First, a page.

I have just worked my way through Bodnant Garden’s 64-page guidebook, which gives you an idea of how much there was to see. Located on hillsides sloping down (sometimes fairly sharply) to the River Hiraethlyn, it has a huge variety of botanical sights, from formal gardens, lawns and terraces to the wilder Dell with its giant sequoias, trickling water and pretty bridges. There is also open parkland with a carpet of daffodils (sadly over), swathes of woodland and both natural and manmade lakes and ponds. The garden is particularly known for its laburnum arch, which is a sight that thousands of people travel to see in late-May/early-June, but although we missed out on that I wasn’t at all disappointed as we timed things exactly right for the azaleas and rhododendrons. The words ‘stunning’ or ‘spectacular’ spring to mind but even these don’t really do justice to how Bodnant looked today, with the rhododendron family delivering bursts of colour everywhere you turned. I must have taken about 20-30 pictures of those alone so it was a real challenge picking which ones to include here.
Bodnant is actually world famous for its rhododendrons, with its red Rhododendron forrestii and the 300 hybrid rhodies raised and registered by the garden both qualifying as National Collections. It also has three other recognised National Collections: magnolia, embothrium and eucrypha. There are reported to be 115 different known rhododendron species in the gardens today, although it is believed that there are others that have lost labels and are growing incognito.
The Bodnant estate (previously known as Bodnod) dates back to the 17th century, and some of the landscaping from the Georgian period still exists, but the garden really came to life after 1874 when the property was acquired by industrialist Henry Pochin, who as well as his work on the garden also remodelled the house to create the Victorian stone building that exists today. The house is still occupied by Pochin’s descendants and the future generations – first his daughter Laura and her husband Charles McLaren (the first baron, Lord Aberconway), then their son Henry, his son Charles and his son Michael – have also made their own significant contributions to the gardens. Such is the family’s importance in the gardening world that both Henry (the second baron) and Charles (the third) also served time as Presidents of the Royal Horticultural Society.
It was Henry that gave Bodnant Garden to the National Trust in 1949, with a deed allowing him and his heirs to continue involvement with the garden and to maintain ownership of the house and wider estate. Henry was also a particularly important member of the family in terms of the garden’s development, overseeing the creation of the five terrace gardens between 1904 and 1914 and working closely with plant hunters to bring a vast collection of international plants to Wales, including specimens from China, India, South America and the Himalayas.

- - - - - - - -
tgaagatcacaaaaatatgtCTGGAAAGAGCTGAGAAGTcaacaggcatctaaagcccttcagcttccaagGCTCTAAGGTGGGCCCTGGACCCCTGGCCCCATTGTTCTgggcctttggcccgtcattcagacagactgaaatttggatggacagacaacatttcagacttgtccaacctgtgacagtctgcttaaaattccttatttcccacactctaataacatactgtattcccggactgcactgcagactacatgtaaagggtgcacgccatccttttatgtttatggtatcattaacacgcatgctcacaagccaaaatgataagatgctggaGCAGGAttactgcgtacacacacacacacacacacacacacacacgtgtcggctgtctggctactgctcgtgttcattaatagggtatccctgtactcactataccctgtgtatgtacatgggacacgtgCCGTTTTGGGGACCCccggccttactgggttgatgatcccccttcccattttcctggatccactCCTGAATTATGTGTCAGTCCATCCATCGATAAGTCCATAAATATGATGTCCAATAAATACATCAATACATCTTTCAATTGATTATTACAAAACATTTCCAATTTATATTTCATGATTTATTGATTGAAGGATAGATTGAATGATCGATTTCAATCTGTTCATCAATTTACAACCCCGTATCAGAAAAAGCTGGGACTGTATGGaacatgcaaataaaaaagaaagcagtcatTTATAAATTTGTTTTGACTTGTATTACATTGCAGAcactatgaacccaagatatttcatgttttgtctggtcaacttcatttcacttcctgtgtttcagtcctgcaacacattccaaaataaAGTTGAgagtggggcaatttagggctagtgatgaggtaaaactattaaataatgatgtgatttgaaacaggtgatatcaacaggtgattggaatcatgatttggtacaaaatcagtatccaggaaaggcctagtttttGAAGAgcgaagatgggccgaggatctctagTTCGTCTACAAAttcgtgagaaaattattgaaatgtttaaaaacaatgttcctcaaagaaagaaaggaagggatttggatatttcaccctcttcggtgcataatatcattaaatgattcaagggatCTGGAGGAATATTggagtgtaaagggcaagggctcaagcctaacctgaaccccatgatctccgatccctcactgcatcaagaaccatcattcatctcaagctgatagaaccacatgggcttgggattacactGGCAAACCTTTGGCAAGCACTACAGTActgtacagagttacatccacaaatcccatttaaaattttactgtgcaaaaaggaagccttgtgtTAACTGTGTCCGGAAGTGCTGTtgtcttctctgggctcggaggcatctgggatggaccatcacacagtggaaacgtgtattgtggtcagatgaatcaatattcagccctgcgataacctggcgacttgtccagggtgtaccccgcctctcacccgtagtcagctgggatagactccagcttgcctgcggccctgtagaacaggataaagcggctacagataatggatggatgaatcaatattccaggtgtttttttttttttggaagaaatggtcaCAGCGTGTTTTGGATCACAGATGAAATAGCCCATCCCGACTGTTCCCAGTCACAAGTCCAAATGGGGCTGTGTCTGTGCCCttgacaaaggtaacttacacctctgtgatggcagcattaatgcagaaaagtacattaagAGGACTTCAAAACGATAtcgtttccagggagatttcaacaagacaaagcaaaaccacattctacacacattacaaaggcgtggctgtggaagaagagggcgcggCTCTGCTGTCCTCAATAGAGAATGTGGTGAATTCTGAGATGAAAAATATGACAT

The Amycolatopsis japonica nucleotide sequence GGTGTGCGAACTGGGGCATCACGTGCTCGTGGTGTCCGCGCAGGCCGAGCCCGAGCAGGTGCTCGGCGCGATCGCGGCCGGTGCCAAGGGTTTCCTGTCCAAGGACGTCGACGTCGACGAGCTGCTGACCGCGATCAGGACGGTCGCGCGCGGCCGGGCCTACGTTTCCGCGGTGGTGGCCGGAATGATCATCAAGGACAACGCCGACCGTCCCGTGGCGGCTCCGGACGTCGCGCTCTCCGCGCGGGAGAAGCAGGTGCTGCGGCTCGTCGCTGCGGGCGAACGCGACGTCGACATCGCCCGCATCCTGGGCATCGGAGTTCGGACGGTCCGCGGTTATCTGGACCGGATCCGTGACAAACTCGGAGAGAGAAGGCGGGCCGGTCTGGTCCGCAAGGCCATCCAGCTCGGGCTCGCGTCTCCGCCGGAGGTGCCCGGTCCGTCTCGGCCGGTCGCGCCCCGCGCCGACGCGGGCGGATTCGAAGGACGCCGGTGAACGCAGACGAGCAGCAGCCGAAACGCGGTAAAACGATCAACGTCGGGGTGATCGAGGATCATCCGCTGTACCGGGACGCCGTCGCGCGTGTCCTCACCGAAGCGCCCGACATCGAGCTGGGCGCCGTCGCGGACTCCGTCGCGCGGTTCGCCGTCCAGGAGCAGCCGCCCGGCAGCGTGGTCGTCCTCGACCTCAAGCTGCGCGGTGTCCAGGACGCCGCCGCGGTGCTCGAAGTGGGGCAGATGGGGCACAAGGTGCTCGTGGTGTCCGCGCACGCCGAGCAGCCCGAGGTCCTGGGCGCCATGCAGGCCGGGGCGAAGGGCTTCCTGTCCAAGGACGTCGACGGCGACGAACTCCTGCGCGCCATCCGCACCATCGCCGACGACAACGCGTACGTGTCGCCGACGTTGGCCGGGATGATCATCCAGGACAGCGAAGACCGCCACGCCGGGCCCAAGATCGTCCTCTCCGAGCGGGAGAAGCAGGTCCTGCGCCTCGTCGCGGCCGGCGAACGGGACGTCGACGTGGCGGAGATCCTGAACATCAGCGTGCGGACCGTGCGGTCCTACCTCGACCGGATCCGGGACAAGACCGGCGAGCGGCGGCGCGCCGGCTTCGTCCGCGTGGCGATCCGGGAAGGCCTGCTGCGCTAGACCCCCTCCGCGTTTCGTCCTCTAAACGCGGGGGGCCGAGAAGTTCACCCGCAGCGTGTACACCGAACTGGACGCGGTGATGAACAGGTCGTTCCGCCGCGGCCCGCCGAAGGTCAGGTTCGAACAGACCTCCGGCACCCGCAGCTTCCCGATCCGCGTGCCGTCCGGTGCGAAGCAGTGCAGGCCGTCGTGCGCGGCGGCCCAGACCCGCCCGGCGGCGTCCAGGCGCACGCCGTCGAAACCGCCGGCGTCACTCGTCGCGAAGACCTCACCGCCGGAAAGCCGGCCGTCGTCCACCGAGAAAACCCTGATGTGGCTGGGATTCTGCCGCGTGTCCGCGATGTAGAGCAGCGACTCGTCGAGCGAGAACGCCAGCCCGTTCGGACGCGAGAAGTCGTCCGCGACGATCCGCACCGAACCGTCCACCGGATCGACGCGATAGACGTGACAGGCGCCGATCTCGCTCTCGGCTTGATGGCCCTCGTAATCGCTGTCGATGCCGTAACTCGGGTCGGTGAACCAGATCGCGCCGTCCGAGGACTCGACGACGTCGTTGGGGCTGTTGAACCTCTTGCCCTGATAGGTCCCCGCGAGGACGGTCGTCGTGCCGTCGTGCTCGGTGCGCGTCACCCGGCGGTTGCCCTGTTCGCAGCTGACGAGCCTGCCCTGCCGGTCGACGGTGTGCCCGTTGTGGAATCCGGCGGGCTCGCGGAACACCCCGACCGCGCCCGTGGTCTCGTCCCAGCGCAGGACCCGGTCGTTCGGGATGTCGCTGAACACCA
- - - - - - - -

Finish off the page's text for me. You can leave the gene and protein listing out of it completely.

The many Head Gardeners who have served at Bodnant over the years have also been important to the garden’s development, including three generations of Puddles – Frederick, Charles and Martin – who managed affairs for 85 years between 1920 and 2005 and are worth a particular mention, not only for their efforts, but because they are called Puddle and are being added to the list of novel names I have come across on my travels!
The more recent Head Gardeners should also be given some accolades as they continue to work on improving the visitor experience, with new sections of the garden regularly being opened. For example, the Winter Garden opened in 2012, the Old Park in 2013, the Yew Dell in 2014, the Far End in 2015 and Furnace Hill and Meadow in 2017.
Other things I would recommend you seek out at Bodnant include Britain’s tallest tree (yes, it’s a sequoia) and the Old Mill, which is a nice resting spot on a tour of the garden, with a small refreshment kiosk and toilets. We took a break on a bench overlooking the Mill and met a robin who beat the Plas yn Rhiw chap for bravery. This one actually came and sat on my knee before hopping over to the arm of the seat where he posed happily for a photo. Sorry if you’d prefer another shot of the dazzling rhododendrons here but I couldn’t resist putting my new friend in the blog.
Refreshments: Hot chocolate and toasted teacake
Purchase(s): Guidebook; silver necklace from one of the on-site craft shops